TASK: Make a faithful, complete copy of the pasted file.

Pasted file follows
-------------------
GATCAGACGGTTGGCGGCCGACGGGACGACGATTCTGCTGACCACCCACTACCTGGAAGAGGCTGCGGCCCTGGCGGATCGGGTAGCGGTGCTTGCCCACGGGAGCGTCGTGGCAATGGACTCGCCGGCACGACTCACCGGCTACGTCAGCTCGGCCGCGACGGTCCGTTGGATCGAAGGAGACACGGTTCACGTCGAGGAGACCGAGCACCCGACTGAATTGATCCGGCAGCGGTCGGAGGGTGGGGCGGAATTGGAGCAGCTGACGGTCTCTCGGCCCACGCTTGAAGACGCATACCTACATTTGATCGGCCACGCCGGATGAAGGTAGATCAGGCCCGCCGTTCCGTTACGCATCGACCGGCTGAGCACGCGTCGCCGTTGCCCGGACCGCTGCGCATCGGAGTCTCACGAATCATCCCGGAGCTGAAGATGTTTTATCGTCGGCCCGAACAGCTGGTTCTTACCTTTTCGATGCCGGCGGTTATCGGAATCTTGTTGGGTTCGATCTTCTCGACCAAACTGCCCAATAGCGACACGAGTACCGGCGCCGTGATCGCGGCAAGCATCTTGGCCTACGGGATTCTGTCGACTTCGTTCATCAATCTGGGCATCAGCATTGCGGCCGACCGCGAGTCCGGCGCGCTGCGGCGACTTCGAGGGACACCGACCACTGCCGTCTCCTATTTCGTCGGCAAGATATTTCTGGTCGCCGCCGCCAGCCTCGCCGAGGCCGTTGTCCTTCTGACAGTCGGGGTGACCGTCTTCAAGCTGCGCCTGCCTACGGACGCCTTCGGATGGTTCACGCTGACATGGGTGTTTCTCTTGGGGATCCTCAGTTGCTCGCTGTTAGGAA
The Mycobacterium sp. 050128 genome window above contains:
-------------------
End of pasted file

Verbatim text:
GATCAGACGGTTGGCGGCCGACGGGACGACGATTCTGCTGACCACCCACTACCTGGAAGAGGCTGCGGCCCTGGCGGATCGGGTAGCGGTGCTTGCCCACGGGAGCGTCGTGGCAATGGACTCGCCGGCACGACTCACCGGCTACGTCAGCTCGGCCGCGACGGTCCGTTGGATCGAAGGAGACACGGTTCACGTCGAGGAGACCGAGCACCCGACTGAATTGATCCGGCAGCGGTCGGAGGGTGGGGCGGAATTGGAGCAGCTGACGGTCTCTCGGCCCACGCTTGAAGACGCATACCTACATTTGATCGGCCACGCCGGATGAAGGTAGATCAGGCCCGCCGTTCCGTTACGCATCGACCGGCTGAGCACGCGTCGCCGTTGCCCGGACCGCTGCGCATCGGAGTCTCACGAATCATCCCGGAGCTGAAGATGTTTTATCGTCGGCCCGAACAGCTGGTTCTTACCTTTTCGATGCCGGCGGTTATCGGAATCTTGTTGGGTTCGATCTTCTCGACCAAACTGCCCAATAGCGACACGAGTACCGGCGCCGTGATCGCGGCAAGCATCTTGGCCTACGGGATTCTGTCGACTTCGTTCATCAATCTGGGCATCAGCATTGCGGCCGACCGCGAGTCCGGCGCGCTGCGGCGACTTCGAGGGACACCGACCACTGCCGTCTCCTATTTCGTCGGCAAGATATTTCTGGTCGCCGCCGCCAGCCTCGCCGAGGCCGTTGTCCTTCTGACAGTCGGGGTGACCGTCTTCAAGCTGCGCCTGCCTACGGACGCCTTCGGATGGTTCACGCTGACATGGGTGTTTCTCTTGGGGATCCTCAGTTGCTCGCTGTTAGGAA
The Mycobacterium sp. 050128 genome window above contains: